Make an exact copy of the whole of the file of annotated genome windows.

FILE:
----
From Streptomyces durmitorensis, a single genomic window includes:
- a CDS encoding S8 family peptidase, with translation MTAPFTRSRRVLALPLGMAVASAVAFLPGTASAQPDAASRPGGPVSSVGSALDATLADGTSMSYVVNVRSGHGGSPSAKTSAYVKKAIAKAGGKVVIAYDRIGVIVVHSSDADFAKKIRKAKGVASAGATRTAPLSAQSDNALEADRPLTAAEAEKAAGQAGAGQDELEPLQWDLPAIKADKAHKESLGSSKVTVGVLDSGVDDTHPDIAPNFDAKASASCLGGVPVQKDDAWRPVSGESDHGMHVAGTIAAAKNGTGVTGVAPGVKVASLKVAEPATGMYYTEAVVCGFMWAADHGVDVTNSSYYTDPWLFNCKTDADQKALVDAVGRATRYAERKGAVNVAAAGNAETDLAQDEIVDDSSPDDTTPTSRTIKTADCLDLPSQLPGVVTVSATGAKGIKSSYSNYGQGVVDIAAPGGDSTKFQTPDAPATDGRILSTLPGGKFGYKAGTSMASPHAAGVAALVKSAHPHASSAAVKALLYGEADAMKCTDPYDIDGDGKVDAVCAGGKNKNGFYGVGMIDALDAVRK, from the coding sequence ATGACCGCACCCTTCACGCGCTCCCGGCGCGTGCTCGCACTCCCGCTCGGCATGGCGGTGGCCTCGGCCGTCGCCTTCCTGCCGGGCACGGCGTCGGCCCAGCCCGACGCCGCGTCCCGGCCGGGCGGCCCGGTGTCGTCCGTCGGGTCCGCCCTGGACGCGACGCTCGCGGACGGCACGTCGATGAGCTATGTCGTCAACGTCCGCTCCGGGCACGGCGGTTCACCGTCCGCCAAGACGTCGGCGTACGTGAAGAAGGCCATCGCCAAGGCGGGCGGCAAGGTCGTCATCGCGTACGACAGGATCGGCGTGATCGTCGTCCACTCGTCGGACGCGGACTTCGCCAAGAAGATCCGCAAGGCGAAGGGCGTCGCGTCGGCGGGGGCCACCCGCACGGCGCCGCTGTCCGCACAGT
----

From Streptomyces durmitorensis, a single genomic window includes:
- a CDS encoding S8 family peptidase, with translation MTAPFTRSRRVLALPLGMAVASAVAFLPGTASAQPDAASRPGGPVSSVGSALDATLADGTSMSYVVNVRSGHGGSPSAKTSAYVKKAIAKAGGKVVIAYDRIGVIVVHSSDADFAKKIRKAKGVASAGATRTAPLSAQSDNALEADRPLTAAEAEKAAGQAGAGQDELEPLQWDLPAIKADKAHKESLGSSKVTVGVLDSGVDDTHPDIAPNFDAKASASCLGGVPVQKDDAWRPVSGESDHGMHVAGTIAAAKNGTGVTGVAPGVKVASLKVAEPATGMYYTEAVVCGFMWAADHGVDVTNSSYYTDPWLFNCKTDADQKALVDAVGRATRYAERKGAVNVAAAGNAETDLAQDEIVDDSSPDDTTPTSRTIKTADCLDLPSQLPGVVTVSATGAKGIKSSYSNYGQGVVDIAAPGGDSTKFQTPDAPATDGRILSTLPGGKFGYKAGTSMASPHAAGVAALVKSAHPHASSAAVKALLYGEADAMKCTDPYDIDGDGKVDAVCAGGKNKNGFYGVGMIDALDAVRK, from the coding sequence ATGACCGCACCCTTCACGCGCTCCCGGCGCGTGCTCGCACTCCCGCTCGGCATGGCGGTGGCCTCGGCCGTCGCCTTCCTGCCGGGCACGGCGTCGGCCCAGCCCGACGCCGCGTCCCGGCCGGGCGGCCCGGTGTCGTCCGTCGGGTCCGCCCTGGACGCGACGCTCGCGGACGGCACGTCGATGAGCTATGTCGTCAACGTCCGCTCCGGGCACGGCGGTTCACCGTCCGCCAAGACGTCGGCGTACGTGAAGAAGGCCATCGCCAAGGCGGGCGGCAAGGTCGTCATCGCGTACGACAGGATCGGCGTGATCGTCGTCCACTCGTCGGACGCGGACTTCGCCAAGAAGATCCGCAAGGCGAAGGGCGTCGCGTCGGCGGGGGCCACCCGCACGGCGCCGCTGTCCGCACAGT